Walkable communities promote social interaction and a sense of neighborhood pride. Residents of walkable communities can find diverse collections of businesses, shops, and public greeneries right nearby. In contrast, suburban residents live in low-density areas that necessitate car usage for everyday tasks. It’s also harder to get to know your neighbors when you’re separated by greater distances.
Walkable communities are also more likely to be the sites of cultural events, murals, outdoor performances, and community get-togethers. Younger generations place a high premium on these experiences.
How to accommodate residents’ walkability preferences
Now that you know that a walkable city is a massive priority for future generations of residents, you’re prepared to adapt your own multifamily property to these new standards.
But what are some specific things you can do to accommodate residents who prefer bike lanes and sidewalks to freeways?
Here are some ways you can accommodate residents living in a walkable city:
- Add bike racks
- Repurpose your parking lot
- Prepare for deliveries by investing in access control
- Convert your property for mixed-use
1. Add bike racks
Bikes are a popular solution for getting around in a dense city without a car. Portland, for example, has decreased car usage by investing in bike shares and bike paths.
If your residents have replaced their cars with bikes, they’ll appreciate a storage area on your property specifically for bicycles. Designate a section in your parking garage for bicycle storage, or install a bike rack in your courtyard. You could also hand out bike locks to your residents to allow them to secure their bicycles on your property without a larger investment.
2. Repurpose your parking lot
If your property has a parking lot or garage, you might notice activity dwindling as more renters ditch cars. Consider getting ahead of the curve and repurposing part or all of your building’s dedicated parking structure.
For example, convert the lot or garage into an amenity like a community space, a dog park, or an outdoor garden.
3. Prepare for deliveries by investing in access control
While millennials and Gen Z might prefer car-free, walkable lifestyles, they’re also going to need a few adjustments to make it work. If carless millennials want something that’s out of stock or not available in their immediate area, they’re probably going to order it online. Two out of every three millennials already use online shopping regularly, and that number is only going to increase as more of them move to walkable areas.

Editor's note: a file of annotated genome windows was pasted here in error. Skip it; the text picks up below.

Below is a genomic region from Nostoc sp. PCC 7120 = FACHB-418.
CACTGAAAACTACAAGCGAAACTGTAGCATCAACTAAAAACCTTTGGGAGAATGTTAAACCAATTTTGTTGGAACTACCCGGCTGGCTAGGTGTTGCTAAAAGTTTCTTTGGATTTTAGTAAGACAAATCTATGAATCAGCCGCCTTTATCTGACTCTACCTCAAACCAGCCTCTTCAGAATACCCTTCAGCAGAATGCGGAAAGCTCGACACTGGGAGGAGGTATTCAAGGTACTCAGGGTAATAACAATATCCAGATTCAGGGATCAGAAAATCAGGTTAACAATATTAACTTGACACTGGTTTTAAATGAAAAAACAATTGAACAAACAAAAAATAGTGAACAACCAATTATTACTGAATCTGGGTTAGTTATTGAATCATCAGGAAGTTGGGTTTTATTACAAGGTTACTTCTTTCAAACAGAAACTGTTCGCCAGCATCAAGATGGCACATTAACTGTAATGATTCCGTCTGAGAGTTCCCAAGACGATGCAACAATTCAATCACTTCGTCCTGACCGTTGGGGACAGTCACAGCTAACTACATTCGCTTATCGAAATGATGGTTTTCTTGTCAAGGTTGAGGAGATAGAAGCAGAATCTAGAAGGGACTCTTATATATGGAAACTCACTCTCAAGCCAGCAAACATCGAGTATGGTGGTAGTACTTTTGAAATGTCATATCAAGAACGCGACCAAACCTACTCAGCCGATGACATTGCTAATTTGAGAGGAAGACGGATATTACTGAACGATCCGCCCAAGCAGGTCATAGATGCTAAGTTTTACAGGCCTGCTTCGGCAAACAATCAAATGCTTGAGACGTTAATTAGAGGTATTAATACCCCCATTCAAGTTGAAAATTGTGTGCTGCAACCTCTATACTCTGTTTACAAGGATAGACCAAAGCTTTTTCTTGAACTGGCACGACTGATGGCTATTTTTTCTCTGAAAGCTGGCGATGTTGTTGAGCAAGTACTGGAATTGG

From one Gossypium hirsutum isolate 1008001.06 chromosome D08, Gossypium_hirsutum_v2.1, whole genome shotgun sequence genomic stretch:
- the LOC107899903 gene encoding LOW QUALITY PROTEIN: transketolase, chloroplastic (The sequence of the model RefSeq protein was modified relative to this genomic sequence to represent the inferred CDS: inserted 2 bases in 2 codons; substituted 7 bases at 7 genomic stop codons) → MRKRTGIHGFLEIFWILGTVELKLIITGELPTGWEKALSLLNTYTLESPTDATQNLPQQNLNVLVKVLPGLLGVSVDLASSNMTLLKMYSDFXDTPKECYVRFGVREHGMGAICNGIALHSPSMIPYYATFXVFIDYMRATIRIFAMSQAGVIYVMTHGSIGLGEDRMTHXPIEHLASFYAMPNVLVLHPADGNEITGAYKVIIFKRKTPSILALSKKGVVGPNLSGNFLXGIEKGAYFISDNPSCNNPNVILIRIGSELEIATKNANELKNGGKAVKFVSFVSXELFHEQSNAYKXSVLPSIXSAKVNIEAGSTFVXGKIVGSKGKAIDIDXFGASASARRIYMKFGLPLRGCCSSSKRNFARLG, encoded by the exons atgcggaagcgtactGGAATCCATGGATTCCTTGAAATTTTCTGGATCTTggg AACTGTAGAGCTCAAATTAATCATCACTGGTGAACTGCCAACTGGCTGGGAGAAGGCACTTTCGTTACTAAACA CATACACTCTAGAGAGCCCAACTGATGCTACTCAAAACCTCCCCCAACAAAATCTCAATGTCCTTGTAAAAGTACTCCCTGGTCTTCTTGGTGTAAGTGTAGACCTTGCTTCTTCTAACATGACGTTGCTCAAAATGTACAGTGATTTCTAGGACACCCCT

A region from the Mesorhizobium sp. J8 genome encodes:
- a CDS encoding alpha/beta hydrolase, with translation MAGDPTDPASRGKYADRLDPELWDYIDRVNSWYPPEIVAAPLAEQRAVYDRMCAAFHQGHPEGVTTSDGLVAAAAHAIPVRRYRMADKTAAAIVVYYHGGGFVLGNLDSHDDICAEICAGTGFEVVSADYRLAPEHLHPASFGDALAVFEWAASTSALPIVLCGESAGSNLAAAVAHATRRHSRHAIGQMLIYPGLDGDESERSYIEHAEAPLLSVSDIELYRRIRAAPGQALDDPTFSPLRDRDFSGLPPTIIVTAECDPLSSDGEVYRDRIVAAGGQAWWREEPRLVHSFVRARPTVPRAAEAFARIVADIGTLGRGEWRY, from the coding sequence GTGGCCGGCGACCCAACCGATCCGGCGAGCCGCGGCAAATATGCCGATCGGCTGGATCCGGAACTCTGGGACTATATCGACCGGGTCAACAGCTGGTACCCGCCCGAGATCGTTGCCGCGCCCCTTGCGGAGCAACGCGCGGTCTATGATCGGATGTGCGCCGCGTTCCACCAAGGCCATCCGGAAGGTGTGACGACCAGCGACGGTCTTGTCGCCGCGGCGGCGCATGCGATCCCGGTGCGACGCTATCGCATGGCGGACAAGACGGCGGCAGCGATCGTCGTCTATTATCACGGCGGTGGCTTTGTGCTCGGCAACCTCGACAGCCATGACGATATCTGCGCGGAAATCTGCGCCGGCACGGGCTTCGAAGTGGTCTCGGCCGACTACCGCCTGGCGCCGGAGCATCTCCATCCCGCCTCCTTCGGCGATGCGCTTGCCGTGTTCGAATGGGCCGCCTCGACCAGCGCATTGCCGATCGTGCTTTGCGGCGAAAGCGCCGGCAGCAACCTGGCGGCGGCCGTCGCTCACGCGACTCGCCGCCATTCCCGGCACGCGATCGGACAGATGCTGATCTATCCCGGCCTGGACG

Prepare for this by investing in an access control system that makes managing deliveries easier. You can also add a package room that couriers can quickly and easily access with a one-time PIN.
Watch how ButterflyMX’s package room works:
4. Convert your property for mixed-use
A thriving, walkable neighborhood is composed of a diverse mix of residential, commercial, and retail tenants. Your carless residents want to live near shops and offices for an easier commute.
By converting your property into a mixed-use building, you can host both residential and commercial or retail tenants in your building. That way, you’ll boost livability for your residents by ensuring businesses and shops are easily accessible. You’ll also contribute to generating more foot traffic, keep your local streets livelier and safer, and drive community interactions. All of these factors will make your property a must-have in the eyes of younger generations.
City walkability is a popular urban planning movement that’s changing the way we live and travel in urban areas for the better. And younger generations, like millennials and Generation Z, are big proponents of walkable cities.
By adapting your property to the walkable city, you’ll cater to the preferences of two important generations of tenants while contributing to the atmosphere of your community. The smart city of the future will be greener, more spacious, and easier to live in. And, with the right investments, you can start preparing for it today.